Tensions continue to rise between the adults and their peers, fighting over possible causes; between the teens and their parents; and between the teens at school, due in part to the social status and popularity that attaches itself to whomever has the most current and plausible information on the contagion. The status afforded to the sick girls also leads to a Salem Witch Trial affect with girl after girl showing signs of illness. Town officials must cull the truly ill from the pretenders, which causes untold complications. Soon it seems half the town is at risk and the other half are to blame. The theatrics, however, have not brought anyone closer to the truth.

Enter our main character Deenie, whose two best friends are the first to fall ill. Deenie must work through her own demons and address her own risky behaviors in order to puzzle out whether she holds the key to the sickness…all the while she must constantly monitor herself for signs that she too is succumbing.

“When you thought about your body, about how much of it you couldn’t even see, it was no wonder it could all go wrong.”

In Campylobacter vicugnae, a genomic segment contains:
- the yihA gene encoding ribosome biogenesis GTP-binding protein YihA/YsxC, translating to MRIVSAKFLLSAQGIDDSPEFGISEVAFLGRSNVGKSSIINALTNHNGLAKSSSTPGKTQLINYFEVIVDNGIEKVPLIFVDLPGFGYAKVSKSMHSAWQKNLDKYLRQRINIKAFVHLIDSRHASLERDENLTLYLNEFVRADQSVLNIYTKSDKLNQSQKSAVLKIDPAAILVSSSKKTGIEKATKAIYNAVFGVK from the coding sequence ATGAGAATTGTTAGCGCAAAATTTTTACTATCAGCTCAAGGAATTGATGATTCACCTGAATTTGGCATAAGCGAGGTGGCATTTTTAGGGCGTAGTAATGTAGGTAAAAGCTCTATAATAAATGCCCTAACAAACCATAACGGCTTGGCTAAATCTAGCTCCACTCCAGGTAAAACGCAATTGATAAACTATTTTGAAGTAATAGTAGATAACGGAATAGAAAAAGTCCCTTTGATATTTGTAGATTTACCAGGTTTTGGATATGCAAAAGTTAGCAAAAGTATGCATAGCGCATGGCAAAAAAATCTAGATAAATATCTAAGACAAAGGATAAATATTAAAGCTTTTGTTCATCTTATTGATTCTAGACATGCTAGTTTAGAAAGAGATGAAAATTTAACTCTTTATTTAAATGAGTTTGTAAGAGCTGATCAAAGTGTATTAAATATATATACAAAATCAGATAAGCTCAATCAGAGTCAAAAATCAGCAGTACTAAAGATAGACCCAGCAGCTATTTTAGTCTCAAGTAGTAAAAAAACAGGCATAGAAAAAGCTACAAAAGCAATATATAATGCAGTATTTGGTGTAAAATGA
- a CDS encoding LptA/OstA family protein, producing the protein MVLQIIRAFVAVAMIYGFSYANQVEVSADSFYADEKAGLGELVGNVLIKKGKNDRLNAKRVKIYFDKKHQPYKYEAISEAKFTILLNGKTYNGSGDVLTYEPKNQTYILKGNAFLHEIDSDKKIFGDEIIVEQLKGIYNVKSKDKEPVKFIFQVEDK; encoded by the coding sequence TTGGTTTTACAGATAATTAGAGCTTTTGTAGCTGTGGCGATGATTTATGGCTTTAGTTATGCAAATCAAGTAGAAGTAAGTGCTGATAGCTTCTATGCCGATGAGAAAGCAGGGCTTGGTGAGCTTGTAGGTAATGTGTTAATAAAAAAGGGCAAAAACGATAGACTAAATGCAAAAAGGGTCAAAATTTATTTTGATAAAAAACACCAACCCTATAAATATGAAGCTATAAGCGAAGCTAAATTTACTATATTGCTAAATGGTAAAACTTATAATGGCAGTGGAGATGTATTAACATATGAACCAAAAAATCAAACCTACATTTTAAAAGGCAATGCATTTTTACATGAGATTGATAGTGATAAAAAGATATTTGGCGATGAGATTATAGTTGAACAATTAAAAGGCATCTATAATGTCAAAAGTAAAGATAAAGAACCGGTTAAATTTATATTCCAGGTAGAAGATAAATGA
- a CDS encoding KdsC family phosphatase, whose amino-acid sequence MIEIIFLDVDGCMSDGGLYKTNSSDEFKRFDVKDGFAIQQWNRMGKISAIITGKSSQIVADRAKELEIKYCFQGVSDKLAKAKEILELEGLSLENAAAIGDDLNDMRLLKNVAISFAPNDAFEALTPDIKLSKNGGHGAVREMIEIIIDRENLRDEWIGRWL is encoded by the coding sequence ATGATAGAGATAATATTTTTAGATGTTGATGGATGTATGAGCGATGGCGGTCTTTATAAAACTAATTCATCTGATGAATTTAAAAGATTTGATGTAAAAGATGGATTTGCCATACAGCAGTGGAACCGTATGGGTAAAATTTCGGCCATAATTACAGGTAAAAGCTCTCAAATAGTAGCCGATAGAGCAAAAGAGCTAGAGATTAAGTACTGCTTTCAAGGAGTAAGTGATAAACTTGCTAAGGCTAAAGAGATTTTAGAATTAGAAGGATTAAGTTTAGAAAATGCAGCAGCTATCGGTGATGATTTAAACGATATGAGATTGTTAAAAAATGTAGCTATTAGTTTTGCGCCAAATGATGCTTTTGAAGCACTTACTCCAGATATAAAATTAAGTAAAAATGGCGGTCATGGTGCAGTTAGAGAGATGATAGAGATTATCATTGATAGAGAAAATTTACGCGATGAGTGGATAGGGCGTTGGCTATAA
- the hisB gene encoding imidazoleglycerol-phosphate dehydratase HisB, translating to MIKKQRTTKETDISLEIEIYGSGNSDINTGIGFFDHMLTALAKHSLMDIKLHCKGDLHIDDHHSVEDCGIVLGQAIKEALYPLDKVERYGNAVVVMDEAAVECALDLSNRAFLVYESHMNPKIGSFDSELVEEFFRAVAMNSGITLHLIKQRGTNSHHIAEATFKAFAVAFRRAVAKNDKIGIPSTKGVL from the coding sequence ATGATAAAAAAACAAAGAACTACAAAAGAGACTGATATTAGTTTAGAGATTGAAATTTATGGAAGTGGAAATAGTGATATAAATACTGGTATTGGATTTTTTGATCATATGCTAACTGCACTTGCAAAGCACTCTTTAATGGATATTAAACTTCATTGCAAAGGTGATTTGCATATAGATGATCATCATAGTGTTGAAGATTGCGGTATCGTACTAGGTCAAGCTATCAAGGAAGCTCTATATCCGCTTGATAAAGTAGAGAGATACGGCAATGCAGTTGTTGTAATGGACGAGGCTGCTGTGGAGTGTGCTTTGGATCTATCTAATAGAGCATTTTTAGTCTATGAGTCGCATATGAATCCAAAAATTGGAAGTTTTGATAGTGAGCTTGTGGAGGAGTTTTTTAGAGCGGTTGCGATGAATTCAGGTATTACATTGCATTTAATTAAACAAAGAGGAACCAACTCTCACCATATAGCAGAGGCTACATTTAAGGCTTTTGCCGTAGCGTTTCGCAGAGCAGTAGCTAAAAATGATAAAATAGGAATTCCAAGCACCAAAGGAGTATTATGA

The truly scary aspect of the novel, in addition to the the illness that is plaguing the teenage girls, is the terrifying (at least to me, the mother of a teenager) discordance between the adults — what they think their children are doing, who they believe their teens to be — and the lives their kids are actually living. Existing in a secret world of smart-phones and chat rooms, under the noses of distracted and absent parents, the kids are involved of very adult relationships and taking part in very serious activities, often with far-reaching consequences.

Despite what the parents in The Fever believe, neither the hyper-vigilant helicopter parents nor the relaxed “I trust you” parents, exert more than a cursory influence over their children. The adults in the novel underestimate the intensity of the experiences their children are having: it is far easier to downplay their concerns or claim that youth is the reason for their volatility. In reality, the boys and girls in the novel are all deeply affected by ambition, rage, jealousy, sexual tension and are hugely motivated — in their quest to be grown — to take risks their parents cannot fathom. Deenie wonders, “Bad things happen and then they’re over, but where do they go? Are they ours forever, leeching under our skin?”